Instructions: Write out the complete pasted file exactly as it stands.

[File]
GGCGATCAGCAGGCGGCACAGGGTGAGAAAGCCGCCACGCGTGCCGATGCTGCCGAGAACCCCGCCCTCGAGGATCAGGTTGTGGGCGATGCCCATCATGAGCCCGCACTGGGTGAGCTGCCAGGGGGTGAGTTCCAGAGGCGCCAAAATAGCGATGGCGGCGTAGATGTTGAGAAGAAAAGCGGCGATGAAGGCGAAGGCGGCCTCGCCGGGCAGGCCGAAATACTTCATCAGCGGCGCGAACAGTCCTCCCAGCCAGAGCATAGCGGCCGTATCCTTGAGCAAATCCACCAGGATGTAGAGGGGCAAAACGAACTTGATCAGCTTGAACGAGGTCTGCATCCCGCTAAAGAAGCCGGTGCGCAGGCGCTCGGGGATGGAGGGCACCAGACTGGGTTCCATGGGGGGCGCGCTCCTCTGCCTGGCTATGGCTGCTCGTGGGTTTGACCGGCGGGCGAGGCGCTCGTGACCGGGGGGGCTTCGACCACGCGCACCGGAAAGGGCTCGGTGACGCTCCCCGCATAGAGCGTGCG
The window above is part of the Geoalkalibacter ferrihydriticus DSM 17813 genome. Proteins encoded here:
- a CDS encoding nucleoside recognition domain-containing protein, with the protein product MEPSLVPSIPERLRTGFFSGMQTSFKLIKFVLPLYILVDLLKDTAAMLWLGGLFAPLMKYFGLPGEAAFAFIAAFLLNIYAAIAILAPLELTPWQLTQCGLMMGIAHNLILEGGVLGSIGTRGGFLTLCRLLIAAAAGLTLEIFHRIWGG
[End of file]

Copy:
GGCGATCAGCAGGCGGCACAGGGTGAGAAAGCCGCCACGCGTGCCGATGCTGCCGAGAACCCCGCCCTCGAGGATCAGGTTGTGGGCGATGCCCATCATGAGCCCGCACTGGGTGAGCTGCCAGGGGGTGAGTTCCAGAGGCGCCAAAATAGCGATGGCGGCGTAGATGTTGAGAAGAAAAGCGGCGATGAAGGCGAAGGCGGCCTCGCCGGGCAGGCCGAAATACTTCATCAGCGGCGCGAACAGTCCTCCCAGCCAGAGCATAGCGGCCGTATCCTTGAGCAAATCCACCAGGATGTAGAGGGGCAAAACGAACTTGATCAGCTTGAACGAGGTCTGCATCCCGCTAAAGAAGCCGGTGCGCAGGCGCTCGGGGATGGAGGGCACCAGACTGGGTTCCATGGGGGGCGCGCTCCTCTGCCTGGCTATGGCTGCTCGTGGGTTTGACCGGCGGGCGAGGCGCTCGTGACCGGGGGGGCTTCGACCACGCGCACCGGAAAGGGCTCGGTGACGCTCCCCGCATAGAGCGTGCG
The window above is part of the Geoalkalibacter ferrihydriticus DSM 17813 genome. Proteins encoded here:
- a CDS encoding nucleoside recognition domain-containing protein, with the protein product MEPSLVPSIPERLRTGFFSGMQTSFKLIKFVLPLYILVDLLKDTAAMLWLGGLFAPLMKYFGLPGEAAFAFIAAFLLNIYAAIAILAPLELTPWQLTQCGLMMGIAHNLILEGGVLGSIGTRGGFLTLCRLLIAAAAGLTLEIFHRIWGG